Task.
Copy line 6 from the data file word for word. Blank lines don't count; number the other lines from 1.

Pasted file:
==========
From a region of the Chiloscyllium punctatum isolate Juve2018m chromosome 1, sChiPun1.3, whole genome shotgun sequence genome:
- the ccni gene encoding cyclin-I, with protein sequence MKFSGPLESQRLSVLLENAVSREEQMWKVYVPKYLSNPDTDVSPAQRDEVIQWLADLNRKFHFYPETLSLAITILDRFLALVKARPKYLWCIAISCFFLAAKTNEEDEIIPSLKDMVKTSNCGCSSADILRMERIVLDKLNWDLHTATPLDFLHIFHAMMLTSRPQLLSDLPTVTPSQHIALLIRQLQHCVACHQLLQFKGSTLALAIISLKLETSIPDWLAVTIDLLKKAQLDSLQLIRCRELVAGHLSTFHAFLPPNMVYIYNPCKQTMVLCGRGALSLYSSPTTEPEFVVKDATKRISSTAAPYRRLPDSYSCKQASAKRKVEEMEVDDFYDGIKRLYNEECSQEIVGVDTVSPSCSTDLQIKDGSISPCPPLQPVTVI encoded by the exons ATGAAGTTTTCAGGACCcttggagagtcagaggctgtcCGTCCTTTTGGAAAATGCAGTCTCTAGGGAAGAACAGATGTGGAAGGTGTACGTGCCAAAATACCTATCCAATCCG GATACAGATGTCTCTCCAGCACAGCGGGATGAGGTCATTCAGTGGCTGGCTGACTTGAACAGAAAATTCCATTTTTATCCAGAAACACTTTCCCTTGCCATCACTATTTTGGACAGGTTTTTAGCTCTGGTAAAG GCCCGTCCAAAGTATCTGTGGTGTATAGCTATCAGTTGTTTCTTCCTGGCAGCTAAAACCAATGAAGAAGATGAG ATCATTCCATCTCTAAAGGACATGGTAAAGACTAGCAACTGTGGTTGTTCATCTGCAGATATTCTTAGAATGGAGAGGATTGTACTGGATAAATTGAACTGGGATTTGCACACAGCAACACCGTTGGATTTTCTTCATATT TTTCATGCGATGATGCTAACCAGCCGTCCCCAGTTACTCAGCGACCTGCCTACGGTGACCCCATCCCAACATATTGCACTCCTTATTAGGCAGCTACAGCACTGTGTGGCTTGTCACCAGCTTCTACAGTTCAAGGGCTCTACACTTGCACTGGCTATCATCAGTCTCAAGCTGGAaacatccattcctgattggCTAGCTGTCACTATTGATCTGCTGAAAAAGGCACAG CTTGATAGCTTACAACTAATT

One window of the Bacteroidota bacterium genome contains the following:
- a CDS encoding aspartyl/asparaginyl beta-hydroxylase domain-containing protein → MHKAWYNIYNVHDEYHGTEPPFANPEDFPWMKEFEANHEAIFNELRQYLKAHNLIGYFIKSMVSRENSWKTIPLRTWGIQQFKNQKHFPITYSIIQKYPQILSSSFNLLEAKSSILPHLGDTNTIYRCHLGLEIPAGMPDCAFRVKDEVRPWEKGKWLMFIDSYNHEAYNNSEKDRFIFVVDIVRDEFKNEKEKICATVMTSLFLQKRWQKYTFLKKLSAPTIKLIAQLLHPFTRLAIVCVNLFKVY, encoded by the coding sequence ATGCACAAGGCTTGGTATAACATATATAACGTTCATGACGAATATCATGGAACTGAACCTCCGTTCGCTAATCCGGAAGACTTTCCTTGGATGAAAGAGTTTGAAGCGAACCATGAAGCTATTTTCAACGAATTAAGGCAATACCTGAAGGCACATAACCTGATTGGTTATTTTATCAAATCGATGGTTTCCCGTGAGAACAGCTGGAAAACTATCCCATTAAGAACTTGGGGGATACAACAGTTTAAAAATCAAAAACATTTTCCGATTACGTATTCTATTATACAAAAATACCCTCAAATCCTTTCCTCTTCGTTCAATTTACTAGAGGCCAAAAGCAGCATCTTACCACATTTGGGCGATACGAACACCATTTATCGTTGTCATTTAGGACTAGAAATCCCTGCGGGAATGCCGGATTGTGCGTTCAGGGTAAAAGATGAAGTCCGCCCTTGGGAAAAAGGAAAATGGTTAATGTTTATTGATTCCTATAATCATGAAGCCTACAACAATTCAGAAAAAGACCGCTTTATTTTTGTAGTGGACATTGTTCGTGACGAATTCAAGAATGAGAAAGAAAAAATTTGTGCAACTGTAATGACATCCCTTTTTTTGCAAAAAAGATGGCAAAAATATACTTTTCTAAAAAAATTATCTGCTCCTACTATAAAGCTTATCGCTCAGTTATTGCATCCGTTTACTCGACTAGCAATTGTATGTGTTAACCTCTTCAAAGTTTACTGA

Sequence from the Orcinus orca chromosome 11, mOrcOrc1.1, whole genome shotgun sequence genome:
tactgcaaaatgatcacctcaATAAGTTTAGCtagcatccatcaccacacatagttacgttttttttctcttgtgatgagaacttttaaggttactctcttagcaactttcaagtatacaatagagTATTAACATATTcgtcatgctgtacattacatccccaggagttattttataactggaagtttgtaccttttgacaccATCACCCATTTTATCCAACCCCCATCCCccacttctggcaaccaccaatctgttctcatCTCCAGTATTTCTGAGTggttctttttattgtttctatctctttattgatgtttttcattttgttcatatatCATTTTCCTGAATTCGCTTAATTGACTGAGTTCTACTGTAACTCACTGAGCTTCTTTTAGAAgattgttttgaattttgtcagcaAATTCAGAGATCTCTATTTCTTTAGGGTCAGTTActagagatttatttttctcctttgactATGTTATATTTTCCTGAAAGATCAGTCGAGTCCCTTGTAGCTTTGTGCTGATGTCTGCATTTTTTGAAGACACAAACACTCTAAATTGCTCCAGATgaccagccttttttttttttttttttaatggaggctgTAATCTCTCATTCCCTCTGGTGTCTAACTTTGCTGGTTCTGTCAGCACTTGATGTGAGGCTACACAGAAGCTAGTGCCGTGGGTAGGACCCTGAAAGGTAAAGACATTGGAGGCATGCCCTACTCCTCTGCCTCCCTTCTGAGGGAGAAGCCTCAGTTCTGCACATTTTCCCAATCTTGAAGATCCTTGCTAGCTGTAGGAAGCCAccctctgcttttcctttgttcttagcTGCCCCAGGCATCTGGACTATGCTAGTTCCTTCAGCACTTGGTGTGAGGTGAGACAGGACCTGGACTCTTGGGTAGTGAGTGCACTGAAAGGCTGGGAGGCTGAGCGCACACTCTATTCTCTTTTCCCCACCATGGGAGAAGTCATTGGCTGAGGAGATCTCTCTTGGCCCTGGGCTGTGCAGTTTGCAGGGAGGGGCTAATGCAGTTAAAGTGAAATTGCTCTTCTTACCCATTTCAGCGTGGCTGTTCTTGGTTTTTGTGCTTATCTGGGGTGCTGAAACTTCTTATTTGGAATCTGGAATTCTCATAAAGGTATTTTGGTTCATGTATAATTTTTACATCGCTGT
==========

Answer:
tactgcaaaatgatcacctcaATAAGTTTAGCtagcatccatcaccacacatagttacgttttttttctcttgtgatgagaacttttaaggttactctcttagcaactttcaagtatacaatagagTATTAACATATTcgtcatgctgtacattacatccccaggagttattttataactggaagtttgtaccttttgacaccATCACCCATTTTATCCAACCCCCATCCCccacttctggcaaccaccaatctgttctcatCTCCAGTATTTCTGAGTggttctttttattgtttctatctctttattgatgtttttcattttgttcatatatCATTTTCCTGAATTCGCTTAATTGACTGAGTTCTACTGTAACTCACTGAGCTTCTTTTAGAAgattgttttgaattttgtcagcaAATTCAGAGATCTCTATTTCTTTAGGGTCAGTTActagagatttatttttctcctttgactATGTTATATTTTCCTGAAAGATCAGTCGAGTCCCTTGTAGCTTTGTGCTGATGTCTGCATTTTTTGAAGACACAAACACTCTAAATTGCTCCAGATgaccagccttttttttttttttttttaatggaggctgTAATCTCTCATTCCCTCTGGTGTCTAACTTTGCTGGTTCTGTCAGCACTTGATGTGAGGCTACACAGAAGCTAGTGCCGTGGGTAGGACCCTGAAAGGTAAAGACATTGGAGGCATGCCCTACTCCTCTGCCTCCCTTCTGAGGGAGAAGCCTCAGTTCTGCACATTTTCCCAATCTTGAAGATCCTTGCTAGCTGTAGGAAGCCAccctctgcttttcctttgttcttagcTGCCCCAGGCATCTGGACTATGCTAGTTCCTTCAGCACTTGGTGTGAGGTGAGACAGGACCTGGACTCTTGGGTAGTGAGTGCACTGAAAGGCTGGGAGGCTGAGCGCACACTCTATTCTCTTTTCCCCACCATGGGAGAAGTCATTGGCTGAGGAGATCTCTCTTGGCCCTGGGCTGTGCAGTTTGCAGGGAGGGGCTAATGCAGTTAAAGTGAAATTGCTCTTCTTACCCATTTCAGCGTGGCTGTTCTTGGTTTTTGTGCTTATCTGGGGTGCTGAAACTTCTTATTTGGAATCTGGAATTCTCATAAAGGTATTTTGGTTCATGTATAATTTTTACATCGCTGT